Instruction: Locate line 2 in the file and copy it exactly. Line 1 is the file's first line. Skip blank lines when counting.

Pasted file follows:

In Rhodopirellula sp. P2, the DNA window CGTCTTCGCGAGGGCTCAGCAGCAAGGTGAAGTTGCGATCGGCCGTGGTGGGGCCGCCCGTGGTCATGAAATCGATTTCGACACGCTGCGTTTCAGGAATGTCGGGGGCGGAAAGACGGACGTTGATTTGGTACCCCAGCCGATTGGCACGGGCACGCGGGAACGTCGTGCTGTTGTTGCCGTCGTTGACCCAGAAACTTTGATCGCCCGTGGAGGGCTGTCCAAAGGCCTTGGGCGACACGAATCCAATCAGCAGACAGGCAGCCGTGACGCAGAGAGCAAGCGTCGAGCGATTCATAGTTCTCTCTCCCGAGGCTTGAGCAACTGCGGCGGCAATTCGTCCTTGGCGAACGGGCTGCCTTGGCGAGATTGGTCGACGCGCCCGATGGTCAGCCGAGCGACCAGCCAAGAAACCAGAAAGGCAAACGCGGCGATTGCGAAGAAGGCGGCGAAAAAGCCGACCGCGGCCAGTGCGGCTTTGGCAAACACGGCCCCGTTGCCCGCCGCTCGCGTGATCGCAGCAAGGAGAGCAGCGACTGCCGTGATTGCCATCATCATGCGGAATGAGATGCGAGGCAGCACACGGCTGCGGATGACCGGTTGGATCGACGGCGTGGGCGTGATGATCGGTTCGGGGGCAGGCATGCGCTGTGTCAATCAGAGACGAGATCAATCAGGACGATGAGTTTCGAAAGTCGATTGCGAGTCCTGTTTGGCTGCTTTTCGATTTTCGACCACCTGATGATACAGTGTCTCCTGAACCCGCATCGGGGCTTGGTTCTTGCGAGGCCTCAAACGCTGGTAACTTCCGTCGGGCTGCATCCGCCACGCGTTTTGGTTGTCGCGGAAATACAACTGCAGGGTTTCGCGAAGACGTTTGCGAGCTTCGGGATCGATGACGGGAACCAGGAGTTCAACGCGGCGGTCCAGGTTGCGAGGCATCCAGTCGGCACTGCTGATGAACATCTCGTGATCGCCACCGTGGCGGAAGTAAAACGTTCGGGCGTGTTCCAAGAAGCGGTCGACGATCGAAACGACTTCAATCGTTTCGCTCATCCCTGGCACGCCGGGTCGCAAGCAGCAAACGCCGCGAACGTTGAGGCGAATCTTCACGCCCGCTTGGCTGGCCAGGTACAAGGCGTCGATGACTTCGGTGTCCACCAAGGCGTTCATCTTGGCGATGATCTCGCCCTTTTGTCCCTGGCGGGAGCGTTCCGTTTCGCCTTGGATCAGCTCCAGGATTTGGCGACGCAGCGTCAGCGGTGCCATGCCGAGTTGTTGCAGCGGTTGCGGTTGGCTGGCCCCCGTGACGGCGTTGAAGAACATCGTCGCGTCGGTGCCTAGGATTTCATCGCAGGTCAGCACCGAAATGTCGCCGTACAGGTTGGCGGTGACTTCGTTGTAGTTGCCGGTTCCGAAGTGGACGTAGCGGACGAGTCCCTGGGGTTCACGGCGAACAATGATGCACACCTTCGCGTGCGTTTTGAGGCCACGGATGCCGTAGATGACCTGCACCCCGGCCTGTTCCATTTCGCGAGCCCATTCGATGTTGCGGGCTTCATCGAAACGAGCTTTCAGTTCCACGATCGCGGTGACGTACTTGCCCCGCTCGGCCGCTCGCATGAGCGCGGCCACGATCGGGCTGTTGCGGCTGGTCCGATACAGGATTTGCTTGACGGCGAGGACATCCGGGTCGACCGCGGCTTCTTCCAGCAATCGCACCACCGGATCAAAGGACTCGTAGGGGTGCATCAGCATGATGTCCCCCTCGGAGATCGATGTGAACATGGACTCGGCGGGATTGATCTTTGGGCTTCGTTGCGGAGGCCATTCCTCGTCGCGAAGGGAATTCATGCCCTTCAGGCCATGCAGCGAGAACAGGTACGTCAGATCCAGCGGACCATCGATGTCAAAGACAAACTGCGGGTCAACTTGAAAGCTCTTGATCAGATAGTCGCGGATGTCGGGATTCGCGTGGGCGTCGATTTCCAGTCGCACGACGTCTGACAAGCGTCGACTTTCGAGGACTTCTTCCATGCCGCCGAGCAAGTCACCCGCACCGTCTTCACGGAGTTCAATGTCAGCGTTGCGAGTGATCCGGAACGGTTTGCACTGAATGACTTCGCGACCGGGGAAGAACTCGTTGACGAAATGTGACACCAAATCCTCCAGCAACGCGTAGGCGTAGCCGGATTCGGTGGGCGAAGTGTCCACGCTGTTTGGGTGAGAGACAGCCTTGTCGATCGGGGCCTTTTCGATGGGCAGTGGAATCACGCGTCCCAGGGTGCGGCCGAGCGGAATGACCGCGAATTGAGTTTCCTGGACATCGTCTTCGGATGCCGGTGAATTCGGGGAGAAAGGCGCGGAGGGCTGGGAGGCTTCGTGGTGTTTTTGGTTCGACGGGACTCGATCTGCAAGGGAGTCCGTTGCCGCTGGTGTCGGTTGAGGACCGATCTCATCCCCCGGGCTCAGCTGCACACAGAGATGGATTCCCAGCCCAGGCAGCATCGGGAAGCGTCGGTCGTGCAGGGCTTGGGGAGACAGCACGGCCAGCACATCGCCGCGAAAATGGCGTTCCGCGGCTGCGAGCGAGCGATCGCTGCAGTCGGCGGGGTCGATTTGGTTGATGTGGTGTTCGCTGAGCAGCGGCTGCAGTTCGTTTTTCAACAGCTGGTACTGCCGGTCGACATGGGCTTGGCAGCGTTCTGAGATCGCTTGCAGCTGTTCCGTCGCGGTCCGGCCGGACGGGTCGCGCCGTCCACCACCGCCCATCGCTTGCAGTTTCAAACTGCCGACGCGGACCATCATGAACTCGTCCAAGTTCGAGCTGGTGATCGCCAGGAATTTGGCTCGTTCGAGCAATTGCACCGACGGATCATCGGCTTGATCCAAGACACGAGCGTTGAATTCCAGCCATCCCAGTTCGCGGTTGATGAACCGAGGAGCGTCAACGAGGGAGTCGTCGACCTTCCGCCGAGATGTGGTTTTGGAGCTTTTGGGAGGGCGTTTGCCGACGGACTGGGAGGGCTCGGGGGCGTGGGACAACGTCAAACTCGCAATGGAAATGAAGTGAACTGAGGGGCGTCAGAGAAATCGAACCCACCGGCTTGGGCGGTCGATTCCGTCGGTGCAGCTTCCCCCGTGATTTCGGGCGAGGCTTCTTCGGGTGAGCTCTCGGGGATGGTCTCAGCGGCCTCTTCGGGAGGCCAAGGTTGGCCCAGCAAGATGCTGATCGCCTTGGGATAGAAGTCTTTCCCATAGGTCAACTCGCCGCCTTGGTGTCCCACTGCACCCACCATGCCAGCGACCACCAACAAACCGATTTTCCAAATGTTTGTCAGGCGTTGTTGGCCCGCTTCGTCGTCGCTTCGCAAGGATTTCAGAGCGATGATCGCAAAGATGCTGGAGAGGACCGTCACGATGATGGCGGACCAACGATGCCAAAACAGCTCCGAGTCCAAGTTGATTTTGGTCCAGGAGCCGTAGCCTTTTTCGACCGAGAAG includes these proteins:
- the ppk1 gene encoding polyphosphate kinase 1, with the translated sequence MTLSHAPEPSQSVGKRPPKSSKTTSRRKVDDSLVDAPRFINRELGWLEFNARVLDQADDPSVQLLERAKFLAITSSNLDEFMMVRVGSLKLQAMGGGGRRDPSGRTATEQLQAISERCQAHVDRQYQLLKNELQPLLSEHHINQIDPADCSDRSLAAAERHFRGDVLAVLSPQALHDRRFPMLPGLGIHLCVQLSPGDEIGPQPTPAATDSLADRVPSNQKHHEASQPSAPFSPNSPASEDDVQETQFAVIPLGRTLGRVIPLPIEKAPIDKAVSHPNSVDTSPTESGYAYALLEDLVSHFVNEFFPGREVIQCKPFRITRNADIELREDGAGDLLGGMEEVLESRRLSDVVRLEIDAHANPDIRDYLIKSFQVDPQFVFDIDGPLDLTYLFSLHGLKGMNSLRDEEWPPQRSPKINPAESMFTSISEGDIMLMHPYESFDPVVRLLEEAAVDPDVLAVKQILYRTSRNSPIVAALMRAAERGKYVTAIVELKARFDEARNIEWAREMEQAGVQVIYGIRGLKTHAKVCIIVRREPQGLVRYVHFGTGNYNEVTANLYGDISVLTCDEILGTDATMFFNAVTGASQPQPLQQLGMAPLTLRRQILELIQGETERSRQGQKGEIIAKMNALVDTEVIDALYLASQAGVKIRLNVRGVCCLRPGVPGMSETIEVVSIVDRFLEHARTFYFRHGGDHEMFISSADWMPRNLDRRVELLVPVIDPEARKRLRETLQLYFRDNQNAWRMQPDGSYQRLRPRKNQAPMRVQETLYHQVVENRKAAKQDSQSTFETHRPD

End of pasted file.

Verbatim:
- the ppk1 gene encoding polyphosphate kinase 1, with the translated sequence MTLSHAPEPSQSVGKRPPKSSKTTSRRKVDDSLVDAPRFINRELGWLEFNARVLDQADDPSVQLLERAKFLAITSSNLDEFMMVRVGSLKLQAMGGGGRRDPSGRTATEQLQAISERCQAHVDRQYQLLKNELQPLLSEHHINQIDPADCSDRSLAAAERHFRGDVLAVLSPQALHDRRFPMLPGLGIHLCVQLSPGDEIGPQPTPAATDSLADRVPSNQKHHEASQPSAPFSPNSPASEDDVQETQFAVIPLGRTLGRVIPLPIEKAPIDKAVSHPNSVDTSPTESGYAYALLEDLVSHFVNEFFPGREVIQCKPFRITRNADIELREDGAGDLLGGMEEVLESRRLSDVVRLEIDAHANPDIRDYLIKSFQVDPQFVFDIDGPLDLTYLFSLHGLKGMNSLRDEEWPPQRSPKINPAESMFTSISEGDIMLMHPYESFDPVVRLLEEAAVDPDVLAVKQILYRTSRNSPIVAALMRAAERGKYVTAIVELKARFDEARNIEWAREMEQAGVQVIYGIRGLKTHAKVCIIVRREPQGLVRYVHFGTGNYNEVTANLYGDISVLTCDEILGTDATMFFNAVTGASQPQPLQQLGMAPLTLRRQILELIQGETERSRQGQKGEIIAKMNALVDTEVIDALYLASQAGVKIRLNVRGVCCLRPGVPGMSETIEVVSIVDRFLEHARTFYFRHGGDHEMFISSADWMPRNLDRRVELLVPVIDPEARKRLRETLQLYFRDNQNAWRMQPDGSYQRLRPRKNQAPMRVQETLYHQVVENRKAAKQDSQSTFETHRPD